Plaintiff did not include a specific Rule 37 certification with its Motion. See, e.g., Ross v. Citifinancial, Inc., 203 F.R.D. 239, 240 (S.D.Miss. 2001) (attachment of a Rule 37(a)(1) certificate is a "mandatory prerequisite" to the court's consideration of a motion to compel and the meet and confer requirement "is not an empty formality" and "cannot be satisfied by including with the motion copies of correspondence that discuss the discovery at issue"); Dimitric v. Tex. A & M Univ., No. 06-cv-107, 2007 WL 1090982, at *1 (S.D. Tex. April 9, 2007) ("Prior to filing this Motion, Dimitric did not confer, except through an [e-mail], with defense counsel.... For this reason, alone, his Motion should be denied.").

Plaintiff does assert in the Motion to Compel that he was not contacted by defense counsel in response to the two letters prior to filing the Motion to Compel and argues that these attempts to set up a Rule 37 conference along with the contents of the letters detailing his position satisfies any requirement under Rule 37.

As an initial matter, the discovery deficiencies outlined in the letters are significantly different from those in the Motion to Compel. Specifically, only Interrogatory No. 2 and Requests for Production Nos. 11 and 14 are referenced in plaintiff's letters and also part of the Motion to Compel. The letters are silent regarding the remaining interrogatories and requests for production that are also part of the Motion to Compel. Even if the Court were to find that the act of sending the two letters requesting a Rule 37 conference was sufficient to satisfy the requirement that plaintiff had "in good faith conferred or attempted to confer" with the defendant in an effort to obtain certain discovery without court action, the Motion to Compel goes far beyond anything referenced in the letters. Specifically, Interrogatory Nos. 3, 6, 9, 11, and 14 as well as Requests for Production Nos. 7 and 16 are mentioned for the first time in the Motion to Compel. Plaintiff offers no explanation or justification for his failure to attempt to resolve any perceived deficiency in those responses. The court finds that plaintiff has failed to comply with the mandatory requirement of Rule 37 with respect to these discovery requests.[1] Accordingly, the Motion to Compel is DENIED with respect to Interrogatory Nos. 3, 6, 9, 11, and 14 and DENIED with respect to Requests for Production Nos. 7 and 16.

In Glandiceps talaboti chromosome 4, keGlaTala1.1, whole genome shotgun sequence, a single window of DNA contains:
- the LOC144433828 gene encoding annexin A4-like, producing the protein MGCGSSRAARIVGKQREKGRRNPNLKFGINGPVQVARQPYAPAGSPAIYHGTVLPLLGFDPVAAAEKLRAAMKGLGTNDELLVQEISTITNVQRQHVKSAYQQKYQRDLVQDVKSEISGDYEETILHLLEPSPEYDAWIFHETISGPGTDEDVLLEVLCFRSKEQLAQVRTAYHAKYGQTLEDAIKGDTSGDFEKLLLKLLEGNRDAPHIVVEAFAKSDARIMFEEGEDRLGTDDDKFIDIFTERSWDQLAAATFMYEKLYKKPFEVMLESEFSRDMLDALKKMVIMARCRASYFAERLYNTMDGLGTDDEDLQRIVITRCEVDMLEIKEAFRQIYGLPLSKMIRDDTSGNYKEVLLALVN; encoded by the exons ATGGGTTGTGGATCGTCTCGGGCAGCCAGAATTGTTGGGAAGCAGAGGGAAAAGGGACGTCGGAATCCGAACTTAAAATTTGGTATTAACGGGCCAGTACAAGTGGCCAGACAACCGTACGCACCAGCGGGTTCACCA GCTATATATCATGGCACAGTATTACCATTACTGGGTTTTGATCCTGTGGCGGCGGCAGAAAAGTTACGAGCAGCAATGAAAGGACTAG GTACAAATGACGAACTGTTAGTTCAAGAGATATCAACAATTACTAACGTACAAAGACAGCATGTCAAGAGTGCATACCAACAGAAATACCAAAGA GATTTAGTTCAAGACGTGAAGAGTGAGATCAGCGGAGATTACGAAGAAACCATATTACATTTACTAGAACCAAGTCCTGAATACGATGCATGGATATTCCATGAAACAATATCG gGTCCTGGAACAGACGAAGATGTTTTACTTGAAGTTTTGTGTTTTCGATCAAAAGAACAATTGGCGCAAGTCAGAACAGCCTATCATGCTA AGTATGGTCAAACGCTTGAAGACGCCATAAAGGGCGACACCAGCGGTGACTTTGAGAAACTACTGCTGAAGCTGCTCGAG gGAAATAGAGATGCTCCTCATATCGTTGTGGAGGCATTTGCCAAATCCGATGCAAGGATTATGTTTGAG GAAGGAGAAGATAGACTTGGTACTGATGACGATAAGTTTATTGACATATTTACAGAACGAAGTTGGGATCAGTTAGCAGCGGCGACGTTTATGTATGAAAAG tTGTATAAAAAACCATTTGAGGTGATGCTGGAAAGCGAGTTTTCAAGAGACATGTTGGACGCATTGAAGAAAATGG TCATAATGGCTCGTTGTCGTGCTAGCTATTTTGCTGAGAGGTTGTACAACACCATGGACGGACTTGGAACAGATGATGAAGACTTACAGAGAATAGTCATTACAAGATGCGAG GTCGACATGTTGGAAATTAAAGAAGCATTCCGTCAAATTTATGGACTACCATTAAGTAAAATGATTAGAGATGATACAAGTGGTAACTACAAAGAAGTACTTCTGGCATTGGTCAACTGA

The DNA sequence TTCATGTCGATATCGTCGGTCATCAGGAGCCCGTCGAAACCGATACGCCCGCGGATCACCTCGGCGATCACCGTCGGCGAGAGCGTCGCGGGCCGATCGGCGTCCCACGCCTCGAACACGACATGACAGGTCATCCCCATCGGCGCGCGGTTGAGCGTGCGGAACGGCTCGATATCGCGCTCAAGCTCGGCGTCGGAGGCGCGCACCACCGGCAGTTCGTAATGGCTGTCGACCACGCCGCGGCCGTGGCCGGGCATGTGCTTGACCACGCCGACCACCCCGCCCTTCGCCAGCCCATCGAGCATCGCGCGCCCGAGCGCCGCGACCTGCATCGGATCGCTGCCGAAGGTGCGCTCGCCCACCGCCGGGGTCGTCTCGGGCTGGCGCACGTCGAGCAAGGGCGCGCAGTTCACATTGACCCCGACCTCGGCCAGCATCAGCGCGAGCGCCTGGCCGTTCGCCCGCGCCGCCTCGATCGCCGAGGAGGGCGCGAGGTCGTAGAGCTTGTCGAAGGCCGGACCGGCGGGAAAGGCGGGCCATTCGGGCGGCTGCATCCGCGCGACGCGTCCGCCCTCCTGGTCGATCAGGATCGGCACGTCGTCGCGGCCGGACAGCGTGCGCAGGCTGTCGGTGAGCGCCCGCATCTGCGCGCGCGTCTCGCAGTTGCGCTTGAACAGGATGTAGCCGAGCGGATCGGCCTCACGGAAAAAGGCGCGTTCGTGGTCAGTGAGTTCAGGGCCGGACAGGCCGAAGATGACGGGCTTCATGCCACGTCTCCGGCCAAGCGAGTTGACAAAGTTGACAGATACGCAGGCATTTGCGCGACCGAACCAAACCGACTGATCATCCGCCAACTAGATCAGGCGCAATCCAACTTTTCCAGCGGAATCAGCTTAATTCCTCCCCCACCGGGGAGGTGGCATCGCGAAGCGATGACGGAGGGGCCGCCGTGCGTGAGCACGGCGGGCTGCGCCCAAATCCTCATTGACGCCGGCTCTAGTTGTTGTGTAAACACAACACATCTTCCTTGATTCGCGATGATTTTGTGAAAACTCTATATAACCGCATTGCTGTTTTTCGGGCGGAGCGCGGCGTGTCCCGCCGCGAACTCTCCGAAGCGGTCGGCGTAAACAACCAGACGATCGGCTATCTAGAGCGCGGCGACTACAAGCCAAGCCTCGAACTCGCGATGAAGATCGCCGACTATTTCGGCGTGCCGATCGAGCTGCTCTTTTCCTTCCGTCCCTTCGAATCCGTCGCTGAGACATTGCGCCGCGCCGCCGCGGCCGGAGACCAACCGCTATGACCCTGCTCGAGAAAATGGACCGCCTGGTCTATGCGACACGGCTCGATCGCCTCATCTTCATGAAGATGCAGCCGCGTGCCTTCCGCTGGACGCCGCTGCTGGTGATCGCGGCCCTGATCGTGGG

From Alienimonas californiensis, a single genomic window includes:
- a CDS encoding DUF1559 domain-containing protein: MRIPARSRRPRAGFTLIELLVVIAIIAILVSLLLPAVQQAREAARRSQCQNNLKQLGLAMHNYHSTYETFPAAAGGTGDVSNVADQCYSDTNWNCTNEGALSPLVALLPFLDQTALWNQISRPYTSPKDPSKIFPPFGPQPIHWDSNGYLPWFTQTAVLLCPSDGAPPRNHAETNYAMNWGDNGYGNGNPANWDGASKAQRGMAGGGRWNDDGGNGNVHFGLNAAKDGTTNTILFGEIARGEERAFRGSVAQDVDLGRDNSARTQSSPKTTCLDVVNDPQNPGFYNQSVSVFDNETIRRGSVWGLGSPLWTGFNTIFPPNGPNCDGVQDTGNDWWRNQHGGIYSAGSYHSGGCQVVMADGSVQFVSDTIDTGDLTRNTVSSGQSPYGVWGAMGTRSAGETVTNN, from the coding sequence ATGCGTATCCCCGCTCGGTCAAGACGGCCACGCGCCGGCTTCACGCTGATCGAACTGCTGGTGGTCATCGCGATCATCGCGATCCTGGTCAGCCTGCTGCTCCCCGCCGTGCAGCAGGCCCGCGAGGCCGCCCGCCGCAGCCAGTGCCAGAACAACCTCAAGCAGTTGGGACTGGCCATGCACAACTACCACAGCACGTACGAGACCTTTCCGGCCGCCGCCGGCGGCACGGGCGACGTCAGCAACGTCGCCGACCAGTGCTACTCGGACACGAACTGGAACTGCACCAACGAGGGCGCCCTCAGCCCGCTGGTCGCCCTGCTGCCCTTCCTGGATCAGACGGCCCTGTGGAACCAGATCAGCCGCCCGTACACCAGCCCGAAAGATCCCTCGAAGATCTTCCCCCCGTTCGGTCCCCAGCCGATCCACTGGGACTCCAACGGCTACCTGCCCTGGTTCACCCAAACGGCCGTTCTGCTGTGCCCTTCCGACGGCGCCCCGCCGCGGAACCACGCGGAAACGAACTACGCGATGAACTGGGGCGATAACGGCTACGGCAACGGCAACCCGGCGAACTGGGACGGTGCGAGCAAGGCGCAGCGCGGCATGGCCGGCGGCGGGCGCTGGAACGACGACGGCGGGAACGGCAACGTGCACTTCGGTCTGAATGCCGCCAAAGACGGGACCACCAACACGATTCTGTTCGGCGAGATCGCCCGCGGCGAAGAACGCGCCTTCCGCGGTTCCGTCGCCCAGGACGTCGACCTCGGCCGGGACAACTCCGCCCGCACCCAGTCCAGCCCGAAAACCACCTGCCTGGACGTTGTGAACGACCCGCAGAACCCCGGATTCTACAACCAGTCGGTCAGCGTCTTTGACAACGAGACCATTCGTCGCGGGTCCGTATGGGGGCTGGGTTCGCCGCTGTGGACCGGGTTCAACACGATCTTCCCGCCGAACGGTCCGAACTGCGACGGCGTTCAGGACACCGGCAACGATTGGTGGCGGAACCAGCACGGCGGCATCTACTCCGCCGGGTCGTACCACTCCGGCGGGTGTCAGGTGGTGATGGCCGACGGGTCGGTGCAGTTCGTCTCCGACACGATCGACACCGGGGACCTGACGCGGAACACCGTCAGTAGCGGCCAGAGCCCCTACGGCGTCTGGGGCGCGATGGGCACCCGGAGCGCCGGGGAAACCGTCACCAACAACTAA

B. Interrogatory No. 2 and Requests for Production Nos. 11 and 14

The deadline to complete all discovery except experts and to file all discovery related motions was September 15, 2014. This deadline was extended for the limited purpose of conducting certain depositions and filing discovery related motions relating to those depositions. "All other discovery and discovery related motions remain governed by the court's prior deadline of September 15, 2014." (R. Doc. 18).

On October 17, 2014, the Motion to Compel was filed. The Motion to Compel seeks, in part, responses to various Interrogatories and Requests for Production of Documents. Any motions challenging the sufficiency of the responses to that written discovery were required to be filed on or before September 15, 2014. Plaintiff's motion is therefore untimely as it was filed after the deadline set pursuant to Rule 16 of the Federal Rules of Civil Procedure.

Rule 16(b)(4) of the Federal Rules of Civil Procedure allows for the modification of a scheduling order deadline upon a showing of good cause and with the judge's consent. The Fifth Circuit has explained that a party is required "to show that the deadlines cannot reasonably be met despite the diligence of the party needing the extension." Marathon Fin. Ins. Inc., RRG v. Ford Motor Co., 591 F.3d 458, 470 (5th Cir. 2009) (quoting S&W Enters., LLC v. Southtrust Bank of Ala., NA, 315 F.3d 533, 535 (5th Cir. 2003)).

Rule 16 has also been examined in the context of an untimely motion to compel. See Rollins v. St. Jude Medical, Inc., 2010 WL 1751822 (W.D. La. April 28, 2010). "[C]ourts consider multiple factors to determine whether the motion should be permitted, including (1) the length of time since the expiration of the deadline, (2) the length of time that the moving party has known about the discovery, (3) whether the discovery deadline has been extended, (4) the explanation for the tardiness or delay, (5) whether dispositive motions have been scheduled or filed, [(6)] the age of the case, [7] any prejudice to the party from whom late discovery was sought, and [8] disruption of the court's schedule." Id. at *2 ( citing Days Inn Worldwide, Inc. v. Sonia Investments, 237 F.R.D. 395, 398 (N.D. Tex. 2006)).

With respect to the above factors, the courts notes that this matter was filed over a year ago, the time within which to conduct the discovery at issue has passed, dispositive motions have been filed, and to reopen discovery as requested by plaintiff would disrupt the remaining pretrial deadlines. Plaintiff attempts to justify the filing of the Motion to Compel on October 17, 2014 by linking it to the depositions that were conducted within the extended timeframe permitted by the court.

Interrogatory No. 2 requests the following: "For the preceding ten (10) years, please identify the number and race of employees at the Smithfield plant. Please include the name of each employee, the date the employee was hired, the employee's position within the plant, and whether the person is a current employee. If the employee is no longer employed by Defendant Pala, please indicate the reason for separation from employment." (R. Doc. 21-3).